En español | Like many grandparents, Jackie Dishner spent the 15 months of COVID-19 restrictions doing only occasional drive-by visits or video chats with her four grandchildren. So when she finally got to go inside one of their homes, her 4-year-old granddaughter assumed she didn't know her way around. Making a sweeping gesture with her arm, she announced she could guide her grandmother to the bathroom.
"She forgot I knew where their bathroom was, “ says Dishner, who lives in Phoenix. “They're young, so it's crazy how much kids grow in a year.”
Dishner's experience illustrates how the pandemic's forced separation left its mark in both minor and major ways. Many grandparents missed more than a year of their grandchildren's lives or only got to watch it unfold on FaceTime or Zoom. And now as they reconnect, their grandchildren are not who they were in March 2020.
The pre-pandemic toddler has become a confident preschooler. The goofy middle schooler has turned into a sullen teenager. And the teenager is a college student, perhaps sporting a new tattoo.
"People are having to find each other again,” says Lisa Ibekwe, a licensed clinical social worker, anger management specialist and CEO at the Comfy Place, a therapy practice in the Atlanta area. Even those who once had close relationships may need to get to know each other again, because “the reality is we've all been closed off for so long that a lot of people have come out of this experience different.”
That includes grandchildren. Grandparents trying to reconnect with their grandchildren need to start by accepting that everyone has been changed by the pandemic, Ibekwe says. A year is a long time in a child's life, even in “normal” times — kids gain new skills, find new interests, move into another developmental stage. They may not connect with grandparents the same way they used to. And they also may have experienced pandemic-induced trauma.
Grandparents are also different people than they were before COVID-19 and might react differently, in good or difficult ways, to their grandchildren.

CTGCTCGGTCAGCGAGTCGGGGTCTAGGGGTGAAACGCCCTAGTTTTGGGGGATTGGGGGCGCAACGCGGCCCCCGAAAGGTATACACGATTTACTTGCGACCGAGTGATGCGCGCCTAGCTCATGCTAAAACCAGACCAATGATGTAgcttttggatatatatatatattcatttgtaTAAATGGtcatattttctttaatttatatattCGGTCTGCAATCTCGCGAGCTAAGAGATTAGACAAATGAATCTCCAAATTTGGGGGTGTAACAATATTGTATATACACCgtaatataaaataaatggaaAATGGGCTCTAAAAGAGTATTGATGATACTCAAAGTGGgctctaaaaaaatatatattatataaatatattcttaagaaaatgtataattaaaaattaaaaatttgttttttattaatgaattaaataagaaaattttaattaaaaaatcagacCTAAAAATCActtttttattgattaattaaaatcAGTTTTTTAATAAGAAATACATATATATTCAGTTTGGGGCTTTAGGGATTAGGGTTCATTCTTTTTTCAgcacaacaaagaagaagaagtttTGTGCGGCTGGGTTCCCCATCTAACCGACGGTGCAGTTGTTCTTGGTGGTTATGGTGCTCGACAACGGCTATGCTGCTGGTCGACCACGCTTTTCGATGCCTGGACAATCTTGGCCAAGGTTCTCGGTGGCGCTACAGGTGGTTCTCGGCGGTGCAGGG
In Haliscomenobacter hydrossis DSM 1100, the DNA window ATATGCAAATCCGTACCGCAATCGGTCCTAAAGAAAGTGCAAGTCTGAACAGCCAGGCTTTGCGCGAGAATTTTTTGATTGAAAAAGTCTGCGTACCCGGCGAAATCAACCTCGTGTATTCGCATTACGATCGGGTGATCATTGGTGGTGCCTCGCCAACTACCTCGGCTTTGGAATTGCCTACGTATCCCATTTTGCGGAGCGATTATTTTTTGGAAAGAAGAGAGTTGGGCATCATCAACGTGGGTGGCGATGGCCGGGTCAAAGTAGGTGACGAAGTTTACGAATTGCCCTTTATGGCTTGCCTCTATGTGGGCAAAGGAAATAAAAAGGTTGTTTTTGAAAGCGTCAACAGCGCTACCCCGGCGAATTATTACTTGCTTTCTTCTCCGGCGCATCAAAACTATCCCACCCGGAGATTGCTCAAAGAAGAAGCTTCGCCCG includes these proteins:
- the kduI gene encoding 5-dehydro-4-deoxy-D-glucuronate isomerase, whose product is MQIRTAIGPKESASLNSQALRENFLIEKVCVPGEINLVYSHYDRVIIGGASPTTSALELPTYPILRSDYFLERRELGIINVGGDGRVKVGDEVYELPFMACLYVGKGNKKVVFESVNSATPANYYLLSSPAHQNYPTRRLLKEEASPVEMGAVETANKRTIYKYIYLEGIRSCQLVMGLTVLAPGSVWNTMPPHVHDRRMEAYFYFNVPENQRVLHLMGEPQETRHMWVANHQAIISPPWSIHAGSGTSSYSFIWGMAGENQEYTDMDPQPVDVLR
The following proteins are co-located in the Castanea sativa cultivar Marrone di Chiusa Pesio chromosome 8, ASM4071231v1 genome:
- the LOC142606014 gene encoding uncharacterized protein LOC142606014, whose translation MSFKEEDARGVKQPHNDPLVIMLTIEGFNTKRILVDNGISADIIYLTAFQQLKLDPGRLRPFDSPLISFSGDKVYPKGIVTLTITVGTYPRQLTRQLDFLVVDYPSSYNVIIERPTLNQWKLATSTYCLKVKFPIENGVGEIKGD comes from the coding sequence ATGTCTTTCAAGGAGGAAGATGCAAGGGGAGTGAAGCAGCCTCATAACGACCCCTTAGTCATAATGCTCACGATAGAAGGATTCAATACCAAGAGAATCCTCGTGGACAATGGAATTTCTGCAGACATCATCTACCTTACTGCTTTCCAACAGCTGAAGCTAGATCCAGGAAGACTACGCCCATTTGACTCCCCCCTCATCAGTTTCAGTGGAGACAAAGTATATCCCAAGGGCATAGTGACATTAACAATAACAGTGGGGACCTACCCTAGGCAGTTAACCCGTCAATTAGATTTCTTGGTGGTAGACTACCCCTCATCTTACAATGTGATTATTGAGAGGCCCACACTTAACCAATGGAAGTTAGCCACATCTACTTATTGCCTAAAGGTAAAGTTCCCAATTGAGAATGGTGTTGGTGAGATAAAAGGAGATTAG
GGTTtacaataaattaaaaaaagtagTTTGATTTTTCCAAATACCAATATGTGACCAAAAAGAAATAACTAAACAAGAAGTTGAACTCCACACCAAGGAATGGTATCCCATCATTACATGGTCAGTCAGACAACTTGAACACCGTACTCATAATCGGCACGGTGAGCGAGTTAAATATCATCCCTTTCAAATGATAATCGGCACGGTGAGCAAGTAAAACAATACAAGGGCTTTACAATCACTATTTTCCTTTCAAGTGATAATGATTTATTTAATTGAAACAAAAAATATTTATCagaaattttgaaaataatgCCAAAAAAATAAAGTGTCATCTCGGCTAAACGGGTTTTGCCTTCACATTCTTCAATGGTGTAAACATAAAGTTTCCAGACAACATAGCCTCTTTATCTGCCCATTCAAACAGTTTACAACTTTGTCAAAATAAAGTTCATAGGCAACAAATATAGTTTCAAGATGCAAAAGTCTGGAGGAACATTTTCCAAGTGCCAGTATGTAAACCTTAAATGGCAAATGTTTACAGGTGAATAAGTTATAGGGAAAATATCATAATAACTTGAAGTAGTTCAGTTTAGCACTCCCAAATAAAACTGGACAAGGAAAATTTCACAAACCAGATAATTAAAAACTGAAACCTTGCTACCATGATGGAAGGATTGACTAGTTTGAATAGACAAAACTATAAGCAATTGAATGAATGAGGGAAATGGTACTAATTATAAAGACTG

"Nobody's going to come out of it the same person they were when they went in — even the youngest child who seems like life has maintained some type of normalcy,” Ibekwe says. “Because of how the brain works, everybody is going to be modified from this experience."
Grandparents play an important role
Changes brought on the pandemic may be particularly difficult for kids because their brains are different from those of adults; children don't always have the language or vocabulary to express their anxiety or isolation, Ibekwe says. Instead, they express themselves through style or behavior, which might be very different than it was a year ago.
Grandparents, however, can be critical to the pandemic recovery process, she says. “Grandparents get to be that extra support. It's like that soft pillow on the bed you always kind of go to.”
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Grandparents need to be good listeners and validate their grandchildren's feelings, Ibekwe adds. Don't be offended if a grandchild's tastes have changed and they no longer love your special recipe, or they've entered the teen years and no longer want to take a walk with you. “Make sure that as you're interacting with the child, they feel heard, they feel seen," Ibekwe says. That empowers children to advocate for themselves, she says.
Grandparents also need to reassure children who might be worried about another pandemic or another round of social distancing restrictions, she says. “As a grandparent, you are supporting them and loving them and just helping ease the anxiety in their system by being present, by keeping in touch, by checking on them, by just letting them know that they're loved,” Ibekwe says.